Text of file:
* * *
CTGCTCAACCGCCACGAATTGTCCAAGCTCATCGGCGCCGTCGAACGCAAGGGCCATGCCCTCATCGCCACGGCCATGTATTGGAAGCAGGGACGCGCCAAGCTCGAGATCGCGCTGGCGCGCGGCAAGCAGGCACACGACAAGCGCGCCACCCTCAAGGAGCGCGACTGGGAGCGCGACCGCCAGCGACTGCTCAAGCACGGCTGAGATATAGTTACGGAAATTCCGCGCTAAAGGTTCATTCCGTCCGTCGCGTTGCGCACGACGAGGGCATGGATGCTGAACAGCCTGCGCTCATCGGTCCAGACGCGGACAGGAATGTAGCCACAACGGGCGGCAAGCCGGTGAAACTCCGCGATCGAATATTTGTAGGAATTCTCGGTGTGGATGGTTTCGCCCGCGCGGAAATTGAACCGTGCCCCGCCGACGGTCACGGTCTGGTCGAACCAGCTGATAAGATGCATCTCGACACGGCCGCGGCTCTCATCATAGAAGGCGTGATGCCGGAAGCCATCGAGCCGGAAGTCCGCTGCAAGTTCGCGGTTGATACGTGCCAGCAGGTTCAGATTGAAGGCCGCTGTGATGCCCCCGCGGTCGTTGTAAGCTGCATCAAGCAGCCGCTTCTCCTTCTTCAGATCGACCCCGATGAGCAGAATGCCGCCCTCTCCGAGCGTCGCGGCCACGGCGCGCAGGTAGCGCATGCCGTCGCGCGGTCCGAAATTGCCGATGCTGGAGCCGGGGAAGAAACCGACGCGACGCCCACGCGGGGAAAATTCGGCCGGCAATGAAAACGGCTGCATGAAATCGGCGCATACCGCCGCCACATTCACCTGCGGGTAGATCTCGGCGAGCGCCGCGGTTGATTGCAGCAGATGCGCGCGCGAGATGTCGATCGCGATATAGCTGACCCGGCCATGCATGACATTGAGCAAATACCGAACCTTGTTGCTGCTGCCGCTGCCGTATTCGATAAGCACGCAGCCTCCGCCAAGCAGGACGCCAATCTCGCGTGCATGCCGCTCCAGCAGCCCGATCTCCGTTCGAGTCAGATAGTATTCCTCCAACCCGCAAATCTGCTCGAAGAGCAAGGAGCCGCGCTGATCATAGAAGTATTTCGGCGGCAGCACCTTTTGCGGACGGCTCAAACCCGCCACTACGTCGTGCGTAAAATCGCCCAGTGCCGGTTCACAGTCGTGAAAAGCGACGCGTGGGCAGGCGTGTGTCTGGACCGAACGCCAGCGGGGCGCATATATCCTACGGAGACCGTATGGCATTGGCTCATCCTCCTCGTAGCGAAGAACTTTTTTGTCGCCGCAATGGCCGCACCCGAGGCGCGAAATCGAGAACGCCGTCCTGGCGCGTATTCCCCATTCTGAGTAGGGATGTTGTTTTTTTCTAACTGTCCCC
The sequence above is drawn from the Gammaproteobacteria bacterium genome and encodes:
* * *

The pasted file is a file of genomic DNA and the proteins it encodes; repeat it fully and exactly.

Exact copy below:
CTGCTCAACCGCCACGAATTGTCCAAGCTCATCGGCGCCGTCGAACGCAAGGGCCATGCCCTCATCGCCACGGCCATGTATTGGAAGCAGGGACGCGCCAAGCTCGAGATCGCGCTGGCGCGCGGCAAGCAGGCACACGACAAGCGCGCCACCCTCAAGGAGCGCGACTGGGAGCGCGACCGCCAGCGACTGCTCAAGCACGGCTGAGATATAGTTACGGAAATTCCGCGCTAAAGGTTCATTCCGTCCGTCGCGTTGCGCACGACGAGGGCATGGATGCTGAACAGCCTGCGCTCATCGGTCCAGACGCGGACAGGAATGTAGCCACAACGGGCGGCAAGCCGGTGAAACTCCGCGATCGAATATTTGTAGGAATTCTCGGTGTGGATGGTTTCGCCCGCGCGGAAATTGAACCGTGCCCCGCCGACGGTCACGGTCTGGTCGAACCAGCTGATAAGATGCATCTCGACACGGCCGCGGCTCTCATCATAGAAGGCGTGATGCCGGAAGCCATCGAGCCGGAAGTCCGCTGCAAGTTCGCGGTTGATACGTGCCAGCAGGTTCAGATTGAAGGCCGCTGTGATGCCCCCGCGGTCGTTGTAAGCTGCATCAAGCAGCCGCTTCTCCTTCTTCAGATCGACCCCGATGAGCAGAATGCCGCCCTCTCCGAGCGTCGCGGCCACGGCGCGCAGGTAGCGCATGCCGTCGCGCGGTCCGAAATTGCCGATGCTGGAGCCGGGGAAGAAACCGACGCGACGCCCACGCGGGGAAAATTCGGCCGGCAATGAAAACGGCTGCATGAAATCGGCGCATACCGCCGCCACATTCACCTGCGGGTAGATCTCGGCGAGCGCCGCGGTTGATTGCAGCAGATGCGCGCGCGAGATGTCGATCGCGATATAGCTGACCCGGCCATGCATGACATTGAGCAAATACCGAACCTTGTTGCTGCTGCCGCTGCCGTATTCGATAAGCACGCAGCCTCCGCCAAGCAGGACGCCAATCTCGCGTGCATGCCGCTCCAGCAGCCCGATCTCCGTTCGAGTCAGATAGTATTCCTCCAACCCGCAAATCTGCTCGAAGAGCAAGGAGCCGCGCTGATCATAGAAGTATTTCGGCGGCAGCACCTTTTGCGGACGGCTCAAACCCGCCACTACGTCGTGCGTAAAATCGCCCAGTGCCGGTTCACAGTCGTGAAAAGCGACGCGTGGGCAGGCGTGTGTCTGGACCGAACGCCAGCGGGGCGCATATATCCTACGGAGACCGTATGGCATTGGCTCATCCTCCTCGTAGCGAAGAACTTTTTTGTCGCCGCAATGGCCGCACCCGAGGCGCGAAATCGAGAACGCCGTCCTGGCGCGTATTCCCCATTCTGAGTAGGGATGTTGTTTTTTTCTAACTGTCCCC
The sequence above is drawn from the Gammaproteobacteria bacterium genome and encodes: